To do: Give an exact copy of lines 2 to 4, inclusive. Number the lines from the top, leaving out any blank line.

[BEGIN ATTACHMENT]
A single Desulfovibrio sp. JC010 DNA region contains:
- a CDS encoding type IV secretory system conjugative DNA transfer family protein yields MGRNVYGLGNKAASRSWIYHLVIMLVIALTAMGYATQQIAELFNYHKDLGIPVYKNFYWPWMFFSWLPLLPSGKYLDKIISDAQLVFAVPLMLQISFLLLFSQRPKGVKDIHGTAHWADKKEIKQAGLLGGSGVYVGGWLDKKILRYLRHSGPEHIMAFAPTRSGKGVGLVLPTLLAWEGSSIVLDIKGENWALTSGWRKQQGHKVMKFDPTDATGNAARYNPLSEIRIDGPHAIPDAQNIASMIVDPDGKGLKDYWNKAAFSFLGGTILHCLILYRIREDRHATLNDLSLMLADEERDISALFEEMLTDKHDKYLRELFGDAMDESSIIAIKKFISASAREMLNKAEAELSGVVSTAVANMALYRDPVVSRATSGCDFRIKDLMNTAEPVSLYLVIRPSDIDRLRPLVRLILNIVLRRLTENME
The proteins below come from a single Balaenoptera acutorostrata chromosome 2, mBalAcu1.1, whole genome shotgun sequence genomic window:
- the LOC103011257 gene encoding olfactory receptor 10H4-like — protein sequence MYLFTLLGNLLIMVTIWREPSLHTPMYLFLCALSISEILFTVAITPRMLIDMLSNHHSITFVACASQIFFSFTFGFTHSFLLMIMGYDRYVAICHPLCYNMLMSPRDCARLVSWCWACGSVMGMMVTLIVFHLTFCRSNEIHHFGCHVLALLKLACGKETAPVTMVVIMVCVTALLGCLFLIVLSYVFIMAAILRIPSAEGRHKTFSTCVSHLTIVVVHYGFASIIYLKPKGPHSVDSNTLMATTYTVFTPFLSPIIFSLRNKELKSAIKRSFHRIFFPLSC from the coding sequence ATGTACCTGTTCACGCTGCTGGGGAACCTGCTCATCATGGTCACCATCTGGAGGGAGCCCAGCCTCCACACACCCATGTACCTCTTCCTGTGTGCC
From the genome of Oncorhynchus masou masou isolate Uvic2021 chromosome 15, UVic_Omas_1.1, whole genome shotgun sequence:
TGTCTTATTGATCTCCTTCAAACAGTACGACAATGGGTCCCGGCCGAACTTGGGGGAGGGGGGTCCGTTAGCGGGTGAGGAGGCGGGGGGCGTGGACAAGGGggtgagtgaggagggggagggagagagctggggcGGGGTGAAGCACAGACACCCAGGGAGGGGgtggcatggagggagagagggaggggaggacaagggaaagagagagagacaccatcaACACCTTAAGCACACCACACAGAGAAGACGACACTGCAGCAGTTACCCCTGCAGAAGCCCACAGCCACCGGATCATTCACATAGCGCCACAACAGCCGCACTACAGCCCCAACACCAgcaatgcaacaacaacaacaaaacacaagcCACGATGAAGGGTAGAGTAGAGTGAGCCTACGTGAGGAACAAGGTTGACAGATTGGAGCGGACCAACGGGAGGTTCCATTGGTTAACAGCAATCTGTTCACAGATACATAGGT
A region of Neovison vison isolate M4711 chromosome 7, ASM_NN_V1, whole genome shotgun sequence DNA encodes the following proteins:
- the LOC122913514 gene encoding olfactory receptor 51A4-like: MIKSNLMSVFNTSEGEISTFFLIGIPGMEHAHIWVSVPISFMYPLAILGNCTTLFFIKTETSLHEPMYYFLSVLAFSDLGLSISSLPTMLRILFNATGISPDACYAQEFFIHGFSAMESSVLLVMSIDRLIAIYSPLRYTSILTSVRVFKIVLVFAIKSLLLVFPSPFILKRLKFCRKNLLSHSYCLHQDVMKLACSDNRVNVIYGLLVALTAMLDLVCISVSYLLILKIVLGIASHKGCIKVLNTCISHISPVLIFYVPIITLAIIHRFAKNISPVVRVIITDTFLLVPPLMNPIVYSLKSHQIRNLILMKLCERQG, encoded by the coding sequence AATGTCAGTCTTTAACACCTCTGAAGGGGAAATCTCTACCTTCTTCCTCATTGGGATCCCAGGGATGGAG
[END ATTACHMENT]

- a CDS encoding type IV secretory system conjugative DNA transfer family protein yields MGRNVYGLGNKAASRSWIYHLVIMLVIALTAMGYATQQIAELFNYHKDLGIPVYKNFYWPWMFFSWLPLLPSGKYLDKIISDAQLVFAVPLMLQISFLLLFSQRPKGVKDIHGTAHWADKKEIKQAGLLGGSGVYVGGWLDKKILRYLRHSGPEHIMAFAPTRSGKGVGLVLPTLLAWEGSSIVLDIKGENWALTSGWRKQQGHKVMKFDPTDATGNAARYNPLSEIRIDGPHAIPDAQNIASMIVDPDGKGLKDYWNKAAFSFLGGTILHCLILYRIREDRHATLNDLSLMLADEERDISALFEEMLTDKHDKYLRELFGDAMDESSIIAIKKFISASAREMLNKAEAELSGVVSTAVANMALYRDPVVSRATSGCDFRIKDLMNTAEPVSLYLVIRPSDIDRLRPLVRLILNIVLRRLTENME
The proteins below come from a single Balaenoptera acutorostrata chromosome 2, mBalAcu1.1, whole genome shotgun sequence genomic window:
- the LOC103011257 gene encoding olfactory receptor 10H4-like — protein sequence MYLFTLLGNLLIMVTIWREPSLHTPMYLFLCALSISEILFTVAITPRMLIDMLSNHHSITFVACASQIFFSFTFGFTHSFLLMIMGYDRYVAICHPLCYNMLMSPRDCARLVSWCWACGSVMGMMVTLIVFHLTFCRSNEIHHFGCHVLALLKLACGKETAPVTMVVIMVCVTALLGCLFLIVLSYVFIMAAILRIPSAEGRHKTFSTCVSHLTIVVVHYGFASIIYLKPKGPHSVDSNTLMATTYTVFTPFLSPIIFSLRNKELKSAIKRSFHRIFFPLSC from the coding sequence ATGTACCTGTTCACGCTGCTGGGGAACCTGCTCATCATGGTCACCATCTGGAGGGAGCCCAGCCTCCACACACCCATGTACCTCTTCCTGTGTGCC